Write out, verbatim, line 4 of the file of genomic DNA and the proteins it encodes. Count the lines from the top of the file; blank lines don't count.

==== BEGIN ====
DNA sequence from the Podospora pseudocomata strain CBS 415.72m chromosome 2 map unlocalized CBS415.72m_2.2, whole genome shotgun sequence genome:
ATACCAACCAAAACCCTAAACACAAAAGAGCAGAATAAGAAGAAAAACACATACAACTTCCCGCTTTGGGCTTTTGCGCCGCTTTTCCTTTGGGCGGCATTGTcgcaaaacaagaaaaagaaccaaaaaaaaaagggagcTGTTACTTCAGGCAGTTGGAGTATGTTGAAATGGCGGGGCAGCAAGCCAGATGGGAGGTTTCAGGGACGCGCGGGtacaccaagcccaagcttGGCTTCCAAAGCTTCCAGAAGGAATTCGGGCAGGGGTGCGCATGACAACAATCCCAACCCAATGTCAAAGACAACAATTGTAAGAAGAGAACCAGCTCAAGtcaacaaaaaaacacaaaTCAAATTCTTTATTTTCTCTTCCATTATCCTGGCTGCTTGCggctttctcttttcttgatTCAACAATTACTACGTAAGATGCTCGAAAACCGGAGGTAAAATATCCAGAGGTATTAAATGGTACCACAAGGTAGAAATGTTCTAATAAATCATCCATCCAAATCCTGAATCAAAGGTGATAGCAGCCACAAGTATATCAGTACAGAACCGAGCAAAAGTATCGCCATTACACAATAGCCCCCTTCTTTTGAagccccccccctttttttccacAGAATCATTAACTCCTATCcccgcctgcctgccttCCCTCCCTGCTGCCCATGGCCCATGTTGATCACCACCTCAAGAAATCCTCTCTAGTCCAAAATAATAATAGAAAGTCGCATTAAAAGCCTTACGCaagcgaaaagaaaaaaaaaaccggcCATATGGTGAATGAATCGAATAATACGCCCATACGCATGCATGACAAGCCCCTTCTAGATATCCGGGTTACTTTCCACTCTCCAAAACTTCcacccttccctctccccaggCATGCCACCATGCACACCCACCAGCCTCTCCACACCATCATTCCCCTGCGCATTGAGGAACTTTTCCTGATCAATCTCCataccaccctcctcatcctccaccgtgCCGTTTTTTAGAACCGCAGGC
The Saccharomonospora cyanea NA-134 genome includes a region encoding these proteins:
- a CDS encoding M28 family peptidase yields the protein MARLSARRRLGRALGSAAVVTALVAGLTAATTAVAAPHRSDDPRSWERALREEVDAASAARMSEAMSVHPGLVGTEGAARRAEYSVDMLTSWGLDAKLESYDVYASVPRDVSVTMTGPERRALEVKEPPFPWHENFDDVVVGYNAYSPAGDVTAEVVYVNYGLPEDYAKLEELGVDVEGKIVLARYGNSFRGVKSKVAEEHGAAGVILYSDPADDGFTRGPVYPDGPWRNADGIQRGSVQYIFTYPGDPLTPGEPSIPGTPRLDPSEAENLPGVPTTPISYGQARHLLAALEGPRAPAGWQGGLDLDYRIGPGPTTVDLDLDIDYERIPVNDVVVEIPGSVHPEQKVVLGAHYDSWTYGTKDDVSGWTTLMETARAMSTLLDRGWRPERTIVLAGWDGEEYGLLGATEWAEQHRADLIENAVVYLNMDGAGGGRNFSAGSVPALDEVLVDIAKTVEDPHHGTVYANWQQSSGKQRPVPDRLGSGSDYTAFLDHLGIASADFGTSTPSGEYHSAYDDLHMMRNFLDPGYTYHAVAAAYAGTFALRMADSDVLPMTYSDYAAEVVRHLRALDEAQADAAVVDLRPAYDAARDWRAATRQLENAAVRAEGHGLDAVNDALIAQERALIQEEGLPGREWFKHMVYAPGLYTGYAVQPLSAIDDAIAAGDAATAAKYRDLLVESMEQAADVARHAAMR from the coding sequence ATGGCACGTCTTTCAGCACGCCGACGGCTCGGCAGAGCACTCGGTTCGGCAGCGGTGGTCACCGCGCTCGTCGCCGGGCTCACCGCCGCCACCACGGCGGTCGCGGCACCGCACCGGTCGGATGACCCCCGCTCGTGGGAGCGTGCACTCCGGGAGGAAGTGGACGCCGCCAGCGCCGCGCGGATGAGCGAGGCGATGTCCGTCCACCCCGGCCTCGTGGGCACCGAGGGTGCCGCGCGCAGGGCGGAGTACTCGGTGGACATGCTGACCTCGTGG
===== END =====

- a CDS encoding M28 family peptidase yields the protein MARLSARRRLGRALGSAAVVTALVAGLTAATTAVAAPHRSDDPRSWERALREEVDAASAARMSEAMSVHPGLVGTEGAARRAEYSVDMLTSWGLDAKLESYDVYASVPRDVSVTMTGPERRALEVKEPPFPWHENFDDVVVGYNAYSPAGDVTAEVVYVNYGLPEDYAKLEELGVDVEGKIVLARYGNSFRGVKSKVAEEHGAAGVILYSDPADDGFTRGPVYPDGPWRNADGIQRGSVQYIFTYPGDPLTPGEPSIPGTPRLDPSEAENLPGVPTTPISYGQARHLLAALEGPRAPAGWQGGLDLDYRIGPGPTTVDLDLDIDYERIPVNDVVVEIPGSVHPEQKVVLGAHYDSWTYGTKDDVSGWTTLMETARAMSTLLDRGWRPERTIVLAGWDGEEYGLLGATEWAEQHRADLIENAVVYLNMDGAGGGRNFSAGSVPALDEVLVDIAKTVEDPHHGTVYANWQQSSGKQRPVPDRLGSGSDYTAFLDHLGIASADFGTSTPSGEYHSAYDDLHMMRNFLDPGYTYHAVAAAYAGTFALRMADSDVLPMTYSDYAAEVVRHLRALDEAQADAAVVDLRPAYDAARDWRAATRQLENAAVRAEGHGLDAVNDALIAQERALIQEEGLPGREWFKHMVYAPGLYTGYAVQPLSAIDDAIAAGDAATAAKYRDLLVESMEQAADVARHAAMR from the coding sequence ATGGCACGTCTTTCAGCACGCCGACGGCTCGGCAGAGCACTCGGTTCGGCAGCGGTGGTCACCGCGCTCGTCGCCGGGCTCACCGCCGCCACCACGGCGGTCGCGGCACCGCACCGGTCGGATGACCCCCGCTCGTGGGAGCGTGCACTCCGGGAGGAAGTGGACGCCGCCAGCGCCGCGCGGATGAGCGAGGCGATGTCCGTCCACCCCGGCCTCGTGGGCACCGAGGGTGCCGCGCGCAGGGCGGAGTACTCGGTGGACATGCTGACCTCGTGG